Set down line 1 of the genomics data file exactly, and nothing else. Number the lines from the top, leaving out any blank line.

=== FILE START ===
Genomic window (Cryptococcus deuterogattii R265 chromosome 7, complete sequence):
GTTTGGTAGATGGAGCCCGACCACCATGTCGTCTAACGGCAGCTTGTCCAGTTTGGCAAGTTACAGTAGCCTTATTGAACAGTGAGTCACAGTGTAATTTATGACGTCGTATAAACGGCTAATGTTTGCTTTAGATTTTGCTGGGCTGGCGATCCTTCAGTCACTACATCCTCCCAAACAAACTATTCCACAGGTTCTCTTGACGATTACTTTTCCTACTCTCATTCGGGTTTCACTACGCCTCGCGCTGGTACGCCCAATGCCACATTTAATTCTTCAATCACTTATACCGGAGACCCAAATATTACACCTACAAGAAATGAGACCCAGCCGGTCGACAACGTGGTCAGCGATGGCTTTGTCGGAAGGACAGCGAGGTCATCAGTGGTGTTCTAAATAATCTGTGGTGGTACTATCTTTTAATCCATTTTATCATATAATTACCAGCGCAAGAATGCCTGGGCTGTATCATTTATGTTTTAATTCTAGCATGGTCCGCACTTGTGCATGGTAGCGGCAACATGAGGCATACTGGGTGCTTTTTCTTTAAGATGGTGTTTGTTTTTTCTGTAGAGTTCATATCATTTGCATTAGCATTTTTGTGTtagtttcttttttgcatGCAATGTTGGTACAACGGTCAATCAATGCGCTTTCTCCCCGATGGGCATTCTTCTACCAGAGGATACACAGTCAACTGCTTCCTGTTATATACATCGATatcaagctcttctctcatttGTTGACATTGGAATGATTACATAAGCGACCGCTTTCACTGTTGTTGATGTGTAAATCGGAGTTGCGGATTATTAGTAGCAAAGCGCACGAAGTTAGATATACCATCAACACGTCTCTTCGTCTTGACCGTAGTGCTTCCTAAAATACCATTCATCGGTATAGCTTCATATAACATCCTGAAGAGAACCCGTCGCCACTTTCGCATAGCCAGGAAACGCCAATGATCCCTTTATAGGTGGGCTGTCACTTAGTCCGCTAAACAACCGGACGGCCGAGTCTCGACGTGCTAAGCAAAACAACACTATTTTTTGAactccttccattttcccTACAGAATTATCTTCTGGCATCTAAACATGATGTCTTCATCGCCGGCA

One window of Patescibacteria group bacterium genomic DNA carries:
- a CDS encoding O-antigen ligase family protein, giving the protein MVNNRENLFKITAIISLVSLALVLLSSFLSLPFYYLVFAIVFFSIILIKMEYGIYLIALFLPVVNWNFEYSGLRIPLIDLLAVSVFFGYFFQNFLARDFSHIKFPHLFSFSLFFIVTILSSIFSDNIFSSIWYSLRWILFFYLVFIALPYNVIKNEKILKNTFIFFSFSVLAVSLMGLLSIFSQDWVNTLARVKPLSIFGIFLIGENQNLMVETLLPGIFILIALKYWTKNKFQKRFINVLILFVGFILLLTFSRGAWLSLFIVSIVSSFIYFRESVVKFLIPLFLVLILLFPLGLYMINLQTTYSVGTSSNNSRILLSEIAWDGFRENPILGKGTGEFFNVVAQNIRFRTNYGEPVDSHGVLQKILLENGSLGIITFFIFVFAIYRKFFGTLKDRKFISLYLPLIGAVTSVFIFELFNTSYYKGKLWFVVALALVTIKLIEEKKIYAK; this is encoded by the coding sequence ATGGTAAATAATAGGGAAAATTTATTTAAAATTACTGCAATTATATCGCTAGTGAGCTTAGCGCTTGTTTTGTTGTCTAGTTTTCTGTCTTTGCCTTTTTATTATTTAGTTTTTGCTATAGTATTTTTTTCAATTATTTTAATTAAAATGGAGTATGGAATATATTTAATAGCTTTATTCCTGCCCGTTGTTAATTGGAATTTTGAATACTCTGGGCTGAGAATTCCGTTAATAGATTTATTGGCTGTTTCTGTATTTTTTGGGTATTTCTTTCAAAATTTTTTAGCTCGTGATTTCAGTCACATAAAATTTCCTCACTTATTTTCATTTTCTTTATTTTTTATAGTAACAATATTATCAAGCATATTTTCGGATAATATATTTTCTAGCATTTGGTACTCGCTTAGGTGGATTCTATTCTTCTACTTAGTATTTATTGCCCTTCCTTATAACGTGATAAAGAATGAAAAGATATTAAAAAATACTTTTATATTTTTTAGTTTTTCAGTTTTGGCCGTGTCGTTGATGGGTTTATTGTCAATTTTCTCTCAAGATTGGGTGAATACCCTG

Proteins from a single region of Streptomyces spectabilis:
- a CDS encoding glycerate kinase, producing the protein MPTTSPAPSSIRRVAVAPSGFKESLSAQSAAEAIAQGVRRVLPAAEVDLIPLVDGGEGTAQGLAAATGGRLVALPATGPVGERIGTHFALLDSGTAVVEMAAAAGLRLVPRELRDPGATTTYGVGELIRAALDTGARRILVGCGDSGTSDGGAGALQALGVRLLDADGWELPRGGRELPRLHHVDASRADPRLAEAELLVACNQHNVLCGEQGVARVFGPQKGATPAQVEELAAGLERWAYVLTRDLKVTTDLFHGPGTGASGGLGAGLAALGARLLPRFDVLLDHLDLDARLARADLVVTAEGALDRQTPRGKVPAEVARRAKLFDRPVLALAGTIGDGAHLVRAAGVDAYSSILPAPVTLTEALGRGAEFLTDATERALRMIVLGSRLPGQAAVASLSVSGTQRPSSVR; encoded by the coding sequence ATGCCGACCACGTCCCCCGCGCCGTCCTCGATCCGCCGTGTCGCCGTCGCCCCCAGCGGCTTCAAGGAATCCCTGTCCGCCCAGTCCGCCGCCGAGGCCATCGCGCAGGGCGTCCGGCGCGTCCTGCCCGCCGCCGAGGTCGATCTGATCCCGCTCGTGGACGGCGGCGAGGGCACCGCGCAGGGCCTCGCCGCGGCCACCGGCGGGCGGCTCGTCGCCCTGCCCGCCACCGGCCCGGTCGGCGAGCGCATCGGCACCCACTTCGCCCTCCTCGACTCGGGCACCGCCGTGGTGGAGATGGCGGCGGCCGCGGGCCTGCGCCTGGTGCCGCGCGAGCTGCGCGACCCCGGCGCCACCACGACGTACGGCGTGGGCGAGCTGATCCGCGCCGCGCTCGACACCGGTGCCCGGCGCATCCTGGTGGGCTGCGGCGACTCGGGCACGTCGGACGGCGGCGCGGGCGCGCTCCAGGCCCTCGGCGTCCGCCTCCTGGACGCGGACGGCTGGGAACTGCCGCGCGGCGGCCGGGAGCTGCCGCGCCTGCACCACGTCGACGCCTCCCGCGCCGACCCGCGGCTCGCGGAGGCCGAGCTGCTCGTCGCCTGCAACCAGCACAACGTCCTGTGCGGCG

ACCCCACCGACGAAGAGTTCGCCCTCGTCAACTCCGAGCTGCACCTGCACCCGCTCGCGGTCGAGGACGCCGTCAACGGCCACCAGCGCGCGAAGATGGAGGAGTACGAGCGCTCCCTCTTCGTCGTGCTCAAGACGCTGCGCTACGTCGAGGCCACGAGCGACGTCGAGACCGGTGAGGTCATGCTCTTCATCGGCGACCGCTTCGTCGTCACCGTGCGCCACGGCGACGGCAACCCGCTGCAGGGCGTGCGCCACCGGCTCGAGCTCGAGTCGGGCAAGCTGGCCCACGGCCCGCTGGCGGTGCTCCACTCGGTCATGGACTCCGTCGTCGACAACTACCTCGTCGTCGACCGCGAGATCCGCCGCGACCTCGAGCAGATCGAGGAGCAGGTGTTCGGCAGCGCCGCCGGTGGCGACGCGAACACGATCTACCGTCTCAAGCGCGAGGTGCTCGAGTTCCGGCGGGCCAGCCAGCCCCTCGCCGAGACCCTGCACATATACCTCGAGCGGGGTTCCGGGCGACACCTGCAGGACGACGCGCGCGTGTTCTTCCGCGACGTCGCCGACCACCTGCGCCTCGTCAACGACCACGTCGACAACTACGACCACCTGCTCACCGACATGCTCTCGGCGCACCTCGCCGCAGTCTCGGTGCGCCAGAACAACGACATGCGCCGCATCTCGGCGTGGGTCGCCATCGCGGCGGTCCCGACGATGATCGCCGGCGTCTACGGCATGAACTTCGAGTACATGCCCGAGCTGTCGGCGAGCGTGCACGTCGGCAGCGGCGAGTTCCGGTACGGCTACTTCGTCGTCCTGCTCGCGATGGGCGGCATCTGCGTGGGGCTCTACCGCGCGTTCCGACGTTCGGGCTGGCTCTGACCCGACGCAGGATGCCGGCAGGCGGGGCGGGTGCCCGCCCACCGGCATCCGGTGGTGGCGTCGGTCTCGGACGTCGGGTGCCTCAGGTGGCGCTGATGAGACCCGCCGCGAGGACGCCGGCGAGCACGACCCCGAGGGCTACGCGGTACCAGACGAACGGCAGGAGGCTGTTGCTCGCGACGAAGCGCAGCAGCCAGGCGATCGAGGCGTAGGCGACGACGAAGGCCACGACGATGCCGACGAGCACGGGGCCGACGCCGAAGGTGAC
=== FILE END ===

Genomic window (Cryptococcus deuterogattii R265 chromosome 7, complete sequence):